Challenges and opportunities in developing a hash table optimized for persistent memory

Time: Wed Sep 14 | 2:30pm - 3:20pm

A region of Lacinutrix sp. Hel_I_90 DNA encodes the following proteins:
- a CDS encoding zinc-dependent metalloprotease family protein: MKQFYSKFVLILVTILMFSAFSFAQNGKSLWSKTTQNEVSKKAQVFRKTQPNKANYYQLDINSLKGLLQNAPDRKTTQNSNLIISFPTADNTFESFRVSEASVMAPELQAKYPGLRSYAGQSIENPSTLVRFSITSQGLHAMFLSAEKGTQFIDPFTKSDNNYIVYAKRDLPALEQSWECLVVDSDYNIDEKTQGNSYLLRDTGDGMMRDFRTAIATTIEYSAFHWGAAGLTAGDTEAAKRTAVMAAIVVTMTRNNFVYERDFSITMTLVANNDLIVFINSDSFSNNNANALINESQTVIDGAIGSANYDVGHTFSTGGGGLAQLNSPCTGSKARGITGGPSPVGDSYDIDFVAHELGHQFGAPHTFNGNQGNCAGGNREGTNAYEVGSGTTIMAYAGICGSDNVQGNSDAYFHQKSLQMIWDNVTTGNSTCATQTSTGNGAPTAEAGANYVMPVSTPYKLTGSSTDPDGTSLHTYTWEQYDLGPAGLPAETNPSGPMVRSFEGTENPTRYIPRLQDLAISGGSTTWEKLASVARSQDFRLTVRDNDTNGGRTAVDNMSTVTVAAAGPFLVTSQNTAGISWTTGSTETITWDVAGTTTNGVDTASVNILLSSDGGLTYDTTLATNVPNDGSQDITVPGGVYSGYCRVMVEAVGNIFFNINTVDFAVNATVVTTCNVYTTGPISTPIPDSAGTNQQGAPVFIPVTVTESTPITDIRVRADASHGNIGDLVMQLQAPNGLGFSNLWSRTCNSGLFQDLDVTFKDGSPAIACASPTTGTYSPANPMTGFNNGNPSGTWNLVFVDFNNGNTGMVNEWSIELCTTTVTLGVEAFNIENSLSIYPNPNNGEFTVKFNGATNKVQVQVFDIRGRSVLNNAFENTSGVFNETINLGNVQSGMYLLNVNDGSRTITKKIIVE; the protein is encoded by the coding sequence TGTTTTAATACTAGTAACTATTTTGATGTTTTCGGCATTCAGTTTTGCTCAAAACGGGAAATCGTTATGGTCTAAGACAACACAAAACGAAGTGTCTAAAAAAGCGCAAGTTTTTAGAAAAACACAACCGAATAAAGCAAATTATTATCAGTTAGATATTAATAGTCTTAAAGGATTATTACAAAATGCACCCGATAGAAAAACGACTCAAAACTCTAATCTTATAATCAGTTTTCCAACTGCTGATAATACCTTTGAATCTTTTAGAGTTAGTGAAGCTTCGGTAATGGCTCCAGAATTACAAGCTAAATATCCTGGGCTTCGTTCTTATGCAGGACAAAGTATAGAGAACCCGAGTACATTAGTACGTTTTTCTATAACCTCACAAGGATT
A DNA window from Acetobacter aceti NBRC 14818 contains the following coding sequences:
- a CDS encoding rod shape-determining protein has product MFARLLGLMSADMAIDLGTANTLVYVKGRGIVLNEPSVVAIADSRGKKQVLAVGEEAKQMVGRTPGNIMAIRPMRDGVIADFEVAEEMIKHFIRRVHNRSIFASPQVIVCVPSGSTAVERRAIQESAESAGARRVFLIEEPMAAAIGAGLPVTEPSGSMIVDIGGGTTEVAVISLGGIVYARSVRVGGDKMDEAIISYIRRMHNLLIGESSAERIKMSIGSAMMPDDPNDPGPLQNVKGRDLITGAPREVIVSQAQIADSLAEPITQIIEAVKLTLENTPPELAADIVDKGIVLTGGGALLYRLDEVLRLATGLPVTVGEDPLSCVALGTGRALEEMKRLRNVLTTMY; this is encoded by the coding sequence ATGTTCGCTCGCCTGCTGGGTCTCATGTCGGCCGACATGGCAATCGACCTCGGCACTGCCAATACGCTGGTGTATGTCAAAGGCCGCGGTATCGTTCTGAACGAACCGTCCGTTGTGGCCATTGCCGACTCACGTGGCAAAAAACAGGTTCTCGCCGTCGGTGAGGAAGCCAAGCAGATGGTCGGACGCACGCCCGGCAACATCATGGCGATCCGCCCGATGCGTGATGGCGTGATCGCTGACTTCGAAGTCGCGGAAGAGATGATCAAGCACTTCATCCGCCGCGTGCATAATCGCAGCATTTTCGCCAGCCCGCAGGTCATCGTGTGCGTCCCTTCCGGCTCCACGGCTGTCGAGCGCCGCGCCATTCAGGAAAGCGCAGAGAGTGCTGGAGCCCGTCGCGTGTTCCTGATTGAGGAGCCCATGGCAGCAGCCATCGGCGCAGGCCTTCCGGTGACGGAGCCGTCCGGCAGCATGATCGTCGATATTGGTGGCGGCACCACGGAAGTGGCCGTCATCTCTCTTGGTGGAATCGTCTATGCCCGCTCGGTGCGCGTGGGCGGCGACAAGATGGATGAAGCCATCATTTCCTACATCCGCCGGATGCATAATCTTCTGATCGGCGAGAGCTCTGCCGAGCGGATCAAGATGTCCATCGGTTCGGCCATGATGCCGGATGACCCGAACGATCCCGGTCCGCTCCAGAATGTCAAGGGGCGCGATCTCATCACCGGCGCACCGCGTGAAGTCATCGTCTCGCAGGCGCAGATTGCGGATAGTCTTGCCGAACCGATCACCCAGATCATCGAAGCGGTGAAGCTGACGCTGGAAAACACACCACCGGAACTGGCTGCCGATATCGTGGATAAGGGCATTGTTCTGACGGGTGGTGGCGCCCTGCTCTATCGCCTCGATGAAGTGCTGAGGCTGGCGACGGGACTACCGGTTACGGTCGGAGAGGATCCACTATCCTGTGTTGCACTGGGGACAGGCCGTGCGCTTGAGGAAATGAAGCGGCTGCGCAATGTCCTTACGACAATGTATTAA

Most programs have traditionally been divisible into either "in-memory" or "database" applications. When writing in-memory applications, all that matters for speed is the efficiency of the algorithms and data structures in the CPU/memory system during the run of the program, whereas with database applications the main determinant of speed is the number and pattern of accesses to storage (e.g., random accesses vs. sequential ones). The reason that database application programmers don't need to be too concerned with in-memory algorithmic efficiency is that the time it takes for one storage access, typically measured in hundreds of microseconds, corresponds to tens or hundreds of thousands of CPU instruction times, which are measured in picoseconds. Thus, tuning the CPU part of the problem, other than by selecting a reasonable algorithm, is generally a waste of time in such applications. However, when programming with persistent memory, the luxury of concentrating on only one of these sets of constraints is gone. One access to persistent memory takes a few hundred nanoseconds, which is roughly the time it takes to execute 1000 sequential CPU instructions. Thus, with such storage devices, the efficiency of CPU processing is critical to overall program performance in a way that is not true with slower storage devices. This new significance of CPU processing time, along with the fact that persistent memory is accessed through the virtual memory mechanism, implies new restrictions on the design and implementation of such programs if optimal performance is to be obtained. A few of these restrictions are: 1. Random accesses to arrays or vectors that won't fit in the CPU caches must be avoided for optimal performance. 2. The time to calculate a hash code or similar operation, normally considered insignificant with a database program, can cause performance bottlenecks and must be executed in as efficient a manner as possible. 3. System calls that cause a context switch cannot be executed in the critical path because they take too much time (on the order of a microsecond). The design of a heterogeneous hash table tuned for persistent memory provides an instructive example of such restrictions.

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